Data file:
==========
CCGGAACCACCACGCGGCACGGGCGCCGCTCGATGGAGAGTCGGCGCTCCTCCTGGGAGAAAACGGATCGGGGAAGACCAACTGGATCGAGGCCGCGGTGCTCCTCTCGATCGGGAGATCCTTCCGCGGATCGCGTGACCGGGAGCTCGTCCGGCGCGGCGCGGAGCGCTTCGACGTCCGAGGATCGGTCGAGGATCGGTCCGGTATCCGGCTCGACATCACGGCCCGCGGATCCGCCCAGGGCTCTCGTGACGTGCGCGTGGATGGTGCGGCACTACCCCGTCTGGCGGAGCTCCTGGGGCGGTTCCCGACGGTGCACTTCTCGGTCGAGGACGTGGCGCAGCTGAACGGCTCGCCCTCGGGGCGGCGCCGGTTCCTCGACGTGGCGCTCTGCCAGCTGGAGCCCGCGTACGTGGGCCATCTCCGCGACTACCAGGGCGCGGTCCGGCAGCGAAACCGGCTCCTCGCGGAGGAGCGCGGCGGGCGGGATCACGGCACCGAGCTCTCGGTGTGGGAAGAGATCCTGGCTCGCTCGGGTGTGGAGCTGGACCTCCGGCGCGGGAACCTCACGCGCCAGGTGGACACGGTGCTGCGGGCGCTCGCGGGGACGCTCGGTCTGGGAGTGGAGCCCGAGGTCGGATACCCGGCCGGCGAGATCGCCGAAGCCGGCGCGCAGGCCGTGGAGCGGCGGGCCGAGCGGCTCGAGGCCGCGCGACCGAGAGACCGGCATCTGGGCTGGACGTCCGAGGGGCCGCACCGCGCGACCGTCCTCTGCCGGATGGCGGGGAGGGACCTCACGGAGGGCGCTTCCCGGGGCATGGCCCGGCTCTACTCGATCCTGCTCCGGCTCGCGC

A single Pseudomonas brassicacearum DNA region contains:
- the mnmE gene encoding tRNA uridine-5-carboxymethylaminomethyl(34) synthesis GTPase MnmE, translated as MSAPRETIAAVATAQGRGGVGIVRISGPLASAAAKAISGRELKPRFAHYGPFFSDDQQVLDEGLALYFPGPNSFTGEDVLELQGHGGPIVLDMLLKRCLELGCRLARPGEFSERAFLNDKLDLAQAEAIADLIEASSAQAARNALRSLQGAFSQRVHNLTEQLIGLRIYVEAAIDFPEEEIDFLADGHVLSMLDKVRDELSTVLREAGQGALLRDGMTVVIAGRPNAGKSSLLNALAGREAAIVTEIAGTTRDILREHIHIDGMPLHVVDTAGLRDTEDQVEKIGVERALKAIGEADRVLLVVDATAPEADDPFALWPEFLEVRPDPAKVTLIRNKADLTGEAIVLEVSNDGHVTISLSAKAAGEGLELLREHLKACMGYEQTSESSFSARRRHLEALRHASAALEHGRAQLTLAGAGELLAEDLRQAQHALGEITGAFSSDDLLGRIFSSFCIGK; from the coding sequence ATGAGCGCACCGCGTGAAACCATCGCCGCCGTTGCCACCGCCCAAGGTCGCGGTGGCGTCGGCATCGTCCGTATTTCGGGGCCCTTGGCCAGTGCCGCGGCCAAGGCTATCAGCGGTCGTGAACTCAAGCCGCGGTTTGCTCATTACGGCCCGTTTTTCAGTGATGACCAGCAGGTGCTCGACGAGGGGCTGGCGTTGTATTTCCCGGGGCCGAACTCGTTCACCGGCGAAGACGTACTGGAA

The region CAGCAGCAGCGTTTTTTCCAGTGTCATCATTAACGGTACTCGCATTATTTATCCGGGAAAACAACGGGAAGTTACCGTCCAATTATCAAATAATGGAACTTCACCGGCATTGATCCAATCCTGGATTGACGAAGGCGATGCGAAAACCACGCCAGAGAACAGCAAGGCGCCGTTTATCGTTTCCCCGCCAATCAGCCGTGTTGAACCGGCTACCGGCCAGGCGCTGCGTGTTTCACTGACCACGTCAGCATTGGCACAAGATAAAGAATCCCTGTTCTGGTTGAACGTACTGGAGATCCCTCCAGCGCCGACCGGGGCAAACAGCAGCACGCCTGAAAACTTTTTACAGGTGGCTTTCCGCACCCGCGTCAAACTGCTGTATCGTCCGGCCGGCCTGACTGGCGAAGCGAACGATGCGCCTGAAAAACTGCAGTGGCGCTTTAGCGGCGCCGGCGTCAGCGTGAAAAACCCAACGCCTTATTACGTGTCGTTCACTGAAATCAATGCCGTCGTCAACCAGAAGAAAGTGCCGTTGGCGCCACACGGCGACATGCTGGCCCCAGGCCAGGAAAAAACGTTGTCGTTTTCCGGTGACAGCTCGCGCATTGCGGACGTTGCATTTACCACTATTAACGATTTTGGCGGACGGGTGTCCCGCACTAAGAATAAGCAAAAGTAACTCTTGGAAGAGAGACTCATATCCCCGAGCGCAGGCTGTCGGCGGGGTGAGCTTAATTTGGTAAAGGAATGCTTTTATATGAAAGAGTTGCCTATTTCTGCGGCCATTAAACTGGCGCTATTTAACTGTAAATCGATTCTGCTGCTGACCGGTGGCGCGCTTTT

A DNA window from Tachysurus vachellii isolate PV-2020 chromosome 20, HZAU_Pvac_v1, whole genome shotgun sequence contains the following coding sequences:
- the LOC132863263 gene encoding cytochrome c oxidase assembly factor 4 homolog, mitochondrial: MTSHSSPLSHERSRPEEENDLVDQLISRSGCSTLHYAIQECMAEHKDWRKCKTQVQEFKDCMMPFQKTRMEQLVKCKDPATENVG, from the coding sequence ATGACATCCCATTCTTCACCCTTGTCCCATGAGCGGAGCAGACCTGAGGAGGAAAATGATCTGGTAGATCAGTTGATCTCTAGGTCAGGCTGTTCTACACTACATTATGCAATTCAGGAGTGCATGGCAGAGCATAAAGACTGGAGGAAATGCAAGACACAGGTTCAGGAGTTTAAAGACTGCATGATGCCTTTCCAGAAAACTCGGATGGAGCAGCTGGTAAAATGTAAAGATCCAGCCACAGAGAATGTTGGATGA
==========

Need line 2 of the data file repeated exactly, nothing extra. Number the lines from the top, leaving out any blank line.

A single Pseudomonas brassicacearum DNA region contains: